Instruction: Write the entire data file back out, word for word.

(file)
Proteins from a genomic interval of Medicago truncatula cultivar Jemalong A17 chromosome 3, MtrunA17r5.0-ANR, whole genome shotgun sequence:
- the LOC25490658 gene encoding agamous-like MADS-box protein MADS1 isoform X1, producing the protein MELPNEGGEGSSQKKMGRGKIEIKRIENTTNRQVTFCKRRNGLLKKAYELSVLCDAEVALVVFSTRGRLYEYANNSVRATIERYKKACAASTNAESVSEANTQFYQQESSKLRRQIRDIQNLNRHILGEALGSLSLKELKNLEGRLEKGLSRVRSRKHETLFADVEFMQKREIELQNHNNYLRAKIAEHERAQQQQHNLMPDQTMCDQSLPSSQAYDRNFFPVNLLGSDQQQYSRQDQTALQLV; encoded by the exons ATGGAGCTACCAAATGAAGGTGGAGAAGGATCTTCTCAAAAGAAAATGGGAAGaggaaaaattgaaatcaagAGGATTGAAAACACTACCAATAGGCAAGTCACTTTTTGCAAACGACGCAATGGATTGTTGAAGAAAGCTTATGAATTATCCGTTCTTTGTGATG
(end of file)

Proteins from a genomic interval of Medicago truncatula cultivar Jemalong A17 chromosome 3, MtrunA17r5.0-ANR, whole genome shotgun sequence:
- the LOC25490658 gene encoding agamous-like MADS-box protein MADS1 isoform X1, producing the protein MELPNEGGEGSSQKKMGRGKIEIKRIENTTNRQVTFCKRRNGLLKKAYELSVLCDAEVALVVFSTRGRLYEYANNSVRATIERYKKACAASTNAESVSEANTQFYQQESSKLRRQIRDIQNLNRHILGEALGSLSLKELKNLEGRLEKGLSRVRSRKHETLFADVEFMQKREIELQNHNNYLRAKIAEHERAQQQQHNLMPDQTMCDQSLPSSQAYDRNFFPVNLLGSDQQQYSRQDQTALQLV; encoded by the exons ATGGAGCTACCAAATGAAGGTGGAGAAGGATCTTCTCAAAAGAAAATGGGAAGaggaaaaattgaaatcaagAGGATTGAAAACACTACCAATAGGCAAGTCACTTTTTGCAAACGACGCAATGGATTGTTGAAGAAAGCTTATGAATTATCCGTTCTTTGTGATG